Colson Whitehead‘s book is a heart-wrenching, brutal story that follows Cora’s escape from a murderous plantation in Georgia that’s set in an alternative universe where The Underground Railroad is an actual subway run by former slaves and white sympathizers, each of whom are hunted by regulators.
I went into the book knowing little about it — save for all the recommendations I’d been given — and so it took me a moment to orient myself to the universe of the book’s alternative history, which is subtle. Once I got past questioning what I thought I knew (“Wait, The Underground Railroad didn’t have tunnels, right?), I settled into Whitehead’s unrelenting narrative. (And maybe that’s what the story needed: like science fiction taking on the failings of humans, we can distance ourselves from our culpability.)
Cora, the main character, doesn’t experience moments of joy or serenity so much as periods in which the coming brutality hasn’t quite reached her yet. Her story isn’t like waves approaching the shore, crests and troughs in action. Instead, she lives in the troughs constantly waiting for the crest to crash down upon her. There is never a time when, as a reader, I thought: “This is where it turns for her.”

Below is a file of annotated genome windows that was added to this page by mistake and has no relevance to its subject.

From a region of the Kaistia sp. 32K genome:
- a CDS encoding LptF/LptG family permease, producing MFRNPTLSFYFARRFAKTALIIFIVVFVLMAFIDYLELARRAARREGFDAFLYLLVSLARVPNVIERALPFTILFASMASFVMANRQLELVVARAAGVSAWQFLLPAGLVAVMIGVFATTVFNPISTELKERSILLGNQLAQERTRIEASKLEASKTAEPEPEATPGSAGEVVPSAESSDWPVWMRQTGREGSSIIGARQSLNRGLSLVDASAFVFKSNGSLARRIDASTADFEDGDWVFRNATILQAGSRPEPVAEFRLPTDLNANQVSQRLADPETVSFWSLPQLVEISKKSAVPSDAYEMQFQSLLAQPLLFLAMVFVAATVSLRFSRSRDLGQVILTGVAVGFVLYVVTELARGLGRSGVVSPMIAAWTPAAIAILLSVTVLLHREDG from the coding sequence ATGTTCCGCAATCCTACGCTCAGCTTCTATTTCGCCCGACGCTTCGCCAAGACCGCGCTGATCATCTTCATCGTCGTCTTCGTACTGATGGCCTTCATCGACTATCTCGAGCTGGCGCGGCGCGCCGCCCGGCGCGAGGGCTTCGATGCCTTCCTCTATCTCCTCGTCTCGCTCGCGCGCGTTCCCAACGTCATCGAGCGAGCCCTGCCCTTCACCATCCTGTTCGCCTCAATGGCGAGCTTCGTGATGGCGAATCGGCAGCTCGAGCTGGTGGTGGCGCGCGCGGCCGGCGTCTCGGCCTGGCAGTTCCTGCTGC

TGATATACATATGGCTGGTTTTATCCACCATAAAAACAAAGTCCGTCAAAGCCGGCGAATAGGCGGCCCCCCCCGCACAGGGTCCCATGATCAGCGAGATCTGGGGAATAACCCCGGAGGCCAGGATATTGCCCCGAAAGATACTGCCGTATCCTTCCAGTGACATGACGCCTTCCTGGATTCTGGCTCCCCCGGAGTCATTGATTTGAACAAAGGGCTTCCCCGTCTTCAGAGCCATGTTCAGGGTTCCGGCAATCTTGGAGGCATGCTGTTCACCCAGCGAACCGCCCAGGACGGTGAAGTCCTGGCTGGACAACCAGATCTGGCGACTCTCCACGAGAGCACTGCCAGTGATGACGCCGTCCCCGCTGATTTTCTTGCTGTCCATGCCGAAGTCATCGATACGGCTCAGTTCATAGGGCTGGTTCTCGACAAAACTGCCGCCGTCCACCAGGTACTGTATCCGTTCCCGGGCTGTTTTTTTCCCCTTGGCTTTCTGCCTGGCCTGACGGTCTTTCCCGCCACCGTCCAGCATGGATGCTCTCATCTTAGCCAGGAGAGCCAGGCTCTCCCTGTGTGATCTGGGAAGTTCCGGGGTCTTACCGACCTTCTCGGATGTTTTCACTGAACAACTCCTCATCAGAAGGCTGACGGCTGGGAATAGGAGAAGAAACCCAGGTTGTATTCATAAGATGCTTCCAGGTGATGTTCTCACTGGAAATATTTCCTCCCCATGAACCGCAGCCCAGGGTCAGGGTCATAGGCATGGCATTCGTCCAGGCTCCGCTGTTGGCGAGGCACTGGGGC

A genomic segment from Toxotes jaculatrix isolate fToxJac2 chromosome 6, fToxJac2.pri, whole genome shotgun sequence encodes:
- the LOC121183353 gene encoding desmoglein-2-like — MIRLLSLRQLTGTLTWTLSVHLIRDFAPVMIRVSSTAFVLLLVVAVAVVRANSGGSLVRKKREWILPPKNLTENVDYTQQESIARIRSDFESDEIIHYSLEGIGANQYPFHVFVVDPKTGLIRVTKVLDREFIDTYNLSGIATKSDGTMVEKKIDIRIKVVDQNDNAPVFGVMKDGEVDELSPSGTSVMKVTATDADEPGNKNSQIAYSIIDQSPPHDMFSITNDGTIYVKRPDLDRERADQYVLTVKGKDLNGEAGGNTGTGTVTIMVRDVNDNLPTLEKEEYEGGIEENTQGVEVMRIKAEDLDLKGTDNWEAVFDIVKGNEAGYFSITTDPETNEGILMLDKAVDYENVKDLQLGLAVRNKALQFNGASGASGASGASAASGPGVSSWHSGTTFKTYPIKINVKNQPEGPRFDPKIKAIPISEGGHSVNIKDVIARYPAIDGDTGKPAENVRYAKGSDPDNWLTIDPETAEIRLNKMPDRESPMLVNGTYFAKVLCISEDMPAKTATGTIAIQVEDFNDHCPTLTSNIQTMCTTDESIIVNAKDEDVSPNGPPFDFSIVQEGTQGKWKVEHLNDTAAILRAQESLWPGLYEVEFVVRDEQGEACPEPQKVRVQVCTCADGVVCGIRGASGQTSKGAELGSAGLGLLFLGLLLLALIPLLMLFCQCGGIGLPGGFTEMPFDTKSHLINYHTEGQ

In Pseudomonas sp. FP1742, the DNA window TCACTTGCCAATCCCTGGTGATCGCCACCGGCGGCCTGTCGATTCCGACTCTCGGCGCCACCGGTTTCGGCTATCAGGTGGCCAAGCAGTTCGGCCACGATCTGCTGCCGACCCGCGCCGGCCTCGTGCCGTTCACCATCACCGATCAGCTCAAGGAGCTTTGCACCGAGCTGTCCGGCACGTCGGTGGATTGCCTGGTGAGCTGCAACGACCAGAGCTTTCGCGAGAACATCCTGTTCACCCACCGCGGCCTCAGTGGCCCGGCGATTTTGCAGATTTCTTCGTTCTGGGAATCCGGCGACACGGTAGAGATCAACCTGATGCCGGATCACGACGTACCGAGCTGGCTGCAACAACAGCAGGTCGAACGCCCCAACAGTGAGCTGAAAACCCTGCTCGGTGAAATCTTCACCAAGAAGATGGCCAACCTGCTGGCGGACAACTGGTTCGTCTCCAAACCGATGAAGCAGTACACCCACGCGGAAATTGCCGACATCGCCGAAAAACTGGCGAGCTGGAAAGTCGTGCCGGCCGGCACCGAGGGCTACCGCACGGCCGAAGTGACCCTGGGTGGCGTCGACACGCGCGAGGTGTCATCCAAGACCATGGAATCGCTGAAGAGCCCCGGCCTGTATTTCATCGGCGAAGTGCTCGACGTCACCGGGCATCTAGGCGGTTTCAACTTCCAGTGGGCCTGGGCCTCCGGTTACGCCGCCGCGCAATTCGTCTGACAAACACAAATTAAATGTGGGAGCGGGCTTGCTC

Because even in the alternative history, The Underground Railroad was an escape valve for such a small number of people that even those who survived its road were left scarred by the horrors they had to endure. There are no survivors in The Underground Railroad. There are only the ghosts in the shells who come out the other side.
A few days removed from finishing the story, I’m still haunted by some of the scenes Colson painted. And I’m not sure they’ll fade anytime soon.
The Underground Railroad isn’t an easy book to read. You probably won’t blow through it on a beach. But the end is worth the struggle.